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The Influence of Genetics on ADHD

ADHD doesn’t have a single cause; instead, a person develops the condition when many different factors are aligned. Still, a growing number of studies suggest that brain differences found in people with ADHD are heavily influenced by genetics. These changes in one’s DNA are passed down from one generation to another.

ADHD runs in families

It has long been observed that ADHD has a strong hereditary component – meaning that having a parent, sibling, or another close family member with ADHD increases the chance of a diagnosis. Usually, this suggests that genetics is at play, in addition to environmental factors. “Based on the results of family and twin studies, the estimated heritability of ADHD approximates 80%, suggests a significant genetic component,” states a 2022 review published in Frontiers of Psychology.

That said, the same study also points out that the exact pattern of inheritance of ADHD is unknown. The medical community tends to agree that the effect of genetics is manifested via an increased likelihood of ADHD instead of its certain development. In that regard, the genetic risks of ADHD are more comparable to something like hypertension rather than Down Syndrome – as described in an American Psychiatric Association (APA) meta-analysis.

Researchers are aware of dozens of gene variations in people with ADHD, most of which remain unidentified. In the Time publication titled Growing Up with ADHD, Dr. Russell Barkley, a clinical professor of psychiatry and pediatrics, listed 25-45 of such genetic variations. The majority of these genes are believed to carry a small contribution, and most individuals with ADHD have several of them.

Genes That Contribute to ADHD

Admittedly, knowledge of the genetic architecture of ADHD is currently limited. Still, studies were able to pinpoint several clusters of genes linked with ADHD. They can be categorized along the brain functions they regulate, namely:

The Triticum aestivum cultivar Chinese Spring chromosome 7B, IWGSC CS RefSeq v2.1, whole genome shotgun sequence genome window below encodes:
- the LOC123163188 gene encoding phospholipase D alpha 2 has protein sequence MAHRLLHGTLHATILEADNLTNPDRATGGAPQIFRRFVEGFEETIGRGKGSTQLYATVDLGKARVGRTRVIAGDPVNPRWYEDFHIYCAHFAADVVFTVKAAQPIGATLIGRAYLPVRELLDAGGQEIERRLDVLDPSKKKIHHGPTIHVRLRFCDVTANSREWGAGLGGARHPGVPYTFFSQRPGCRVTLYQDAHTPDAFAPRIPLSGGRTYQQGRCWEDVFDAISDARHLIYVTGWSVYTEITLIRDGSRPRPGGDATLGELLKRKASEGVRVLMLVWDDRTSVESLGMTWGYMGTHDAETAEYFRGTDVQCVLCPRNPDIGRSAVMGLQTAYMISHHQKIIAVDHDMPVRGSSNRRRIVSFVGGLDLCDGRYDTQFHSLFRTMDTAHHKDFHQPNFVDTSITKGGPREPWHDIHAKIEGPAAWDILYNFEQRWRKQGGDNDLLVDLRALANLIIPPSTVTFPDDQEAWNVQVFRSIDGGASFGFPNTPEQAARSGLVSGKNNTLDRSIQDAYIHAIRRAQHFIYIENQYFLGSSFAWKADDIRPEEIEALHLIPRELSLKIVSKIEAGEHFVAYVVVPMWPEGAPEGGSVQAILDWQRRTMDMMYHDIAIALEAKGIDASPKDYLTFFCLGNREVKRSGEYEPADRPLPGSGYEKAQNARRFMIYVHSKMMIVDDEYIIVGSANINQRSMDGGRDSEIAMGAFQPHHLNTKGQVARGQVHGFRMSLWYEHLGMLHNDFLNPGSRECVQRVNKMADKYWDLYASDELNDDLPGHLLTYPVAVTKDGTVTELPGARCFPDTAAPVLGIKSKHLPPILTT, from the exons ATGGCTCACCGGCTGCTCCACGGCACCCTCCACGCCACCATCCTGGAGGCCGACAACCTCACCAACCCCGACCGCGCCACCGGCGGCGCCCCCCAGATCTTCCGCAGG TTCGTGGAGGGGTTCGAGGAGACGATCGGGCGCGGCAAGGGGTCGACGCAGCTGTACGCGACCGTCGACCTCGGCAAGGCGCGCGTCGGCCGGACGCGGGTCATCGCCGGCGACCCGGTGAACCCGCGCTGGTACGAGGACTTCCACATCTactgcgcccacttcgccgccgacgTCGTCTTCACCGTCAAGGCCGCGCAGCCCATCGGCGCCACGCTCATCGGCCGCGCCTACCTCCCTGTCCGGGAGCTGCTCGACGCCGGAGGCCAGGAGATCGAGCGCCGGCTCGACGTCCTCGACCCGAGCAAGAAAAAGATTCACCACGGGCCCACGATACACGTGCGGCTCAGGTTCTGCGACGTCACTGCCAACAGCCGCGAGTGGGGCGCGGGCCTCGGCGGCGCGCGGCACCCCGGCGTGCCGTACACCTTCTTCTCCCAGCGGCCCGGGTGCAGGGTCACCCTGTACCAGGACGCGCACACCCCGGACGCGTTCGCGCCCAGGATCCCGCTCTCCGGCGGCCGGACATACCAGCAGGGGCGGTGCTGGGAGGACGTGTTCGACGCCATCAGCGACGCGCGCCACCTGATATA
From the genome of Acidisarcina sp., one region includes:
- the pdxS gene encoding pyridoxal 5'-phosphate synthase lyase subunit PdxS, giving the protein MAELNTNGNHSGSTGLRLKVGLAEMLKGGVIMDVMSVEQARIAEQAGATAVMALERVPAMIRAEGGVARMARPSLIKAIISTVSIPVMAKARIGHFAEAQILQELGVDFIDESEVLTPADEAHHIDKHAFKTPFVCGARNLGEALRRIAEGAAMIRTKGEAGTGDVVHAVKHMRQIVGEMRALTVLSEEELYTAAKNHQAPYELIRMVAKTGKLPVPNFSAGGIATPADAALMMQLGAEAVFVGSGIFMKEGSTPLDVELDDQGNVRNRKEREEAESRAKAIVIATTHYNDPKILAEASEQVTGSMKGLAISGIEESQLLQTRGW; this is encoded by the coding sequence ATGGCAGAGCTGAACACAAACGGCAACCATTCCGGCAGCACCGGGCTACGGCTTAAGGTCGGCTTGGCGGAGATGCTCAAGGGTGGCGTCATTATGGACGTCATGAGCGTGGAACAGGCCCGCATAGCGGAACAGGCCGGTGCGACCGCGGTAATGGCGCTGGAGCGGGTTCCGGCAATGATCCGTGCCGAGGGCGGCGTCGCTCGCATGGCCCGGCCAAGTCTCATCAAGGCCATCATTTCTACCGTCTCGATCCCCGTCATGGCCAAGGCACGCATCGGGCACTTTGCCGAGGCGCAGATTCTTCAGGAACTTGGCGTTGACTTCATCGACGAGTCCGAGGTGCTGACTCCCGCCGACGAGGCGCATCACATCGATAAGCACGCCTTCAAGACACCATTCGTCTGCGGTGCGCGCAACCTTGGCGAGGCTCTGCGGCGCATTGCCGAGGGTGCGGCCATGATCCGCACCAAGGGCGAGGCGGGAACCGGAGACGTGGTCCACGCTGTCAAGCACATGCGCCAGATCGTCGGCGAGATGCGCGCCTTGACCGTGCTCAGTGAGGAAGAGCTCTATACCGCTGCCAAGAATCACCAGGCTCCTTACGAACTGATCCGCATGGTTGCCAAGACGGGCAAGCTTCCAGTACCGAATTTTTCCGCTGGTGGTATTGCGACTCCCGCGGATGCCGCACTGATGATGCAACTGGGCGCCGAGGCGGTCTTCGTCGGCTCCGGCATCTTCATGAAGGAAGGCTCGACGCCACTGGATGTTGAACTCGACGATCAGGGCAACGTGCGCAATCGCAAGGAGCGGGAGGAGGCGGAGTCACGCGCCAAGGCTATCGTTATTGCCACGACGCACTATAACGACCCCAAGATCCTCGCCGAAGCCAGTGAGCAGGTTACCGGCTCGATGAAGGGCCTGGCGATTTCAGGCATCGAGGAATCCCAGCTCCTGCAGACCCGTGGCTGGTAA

1. Neurotransmitters ensure communication between neurons. Several genes involved in the functioning of the neurotransmitter dopamine are closely linked with ADHD. When the brain is low on dopamine, it can lead to motivation issues, inattention, and problems with emotional regulation - all of which are common signs of ADHD.

2. Brain development - genes that govern the growth and organization of neurons.

3. Uncommon mutations in genes or chromosomes - very rarely, ADHD can be a part of a more extensive neurodevelopmental condition. A 2018 meta-analysis lists five such syndromes. Usually, these conditions develop early in life and cause other symptoms - both psychiatric and not.

In addition to specific genetic anomalies, researchers also point out that identical twins have a higher chance of developing ADHD; a person with an identical twin diagnosed with ADHD is almost certain to have the condition. Interestingly, this likelihood is much lower for non-identical twins - studies report.

A word for those with a family history of ADHD

While it is true that having a family member with ADHD increases one’s likelihood of having ADHD, it is by no means cast-iron certainty. Currently, there are no genetic tests for identifying one’s predisposition to ADHD. Therefore, looking out for symptoms of ADHD (if they emerge at all) is vital for a happy and fulfilling life, as are organizational techniques that can be accessed through coaching, psychotherapy, or various programs and tools tailor made for navigating life with ADHD.

(550 words)


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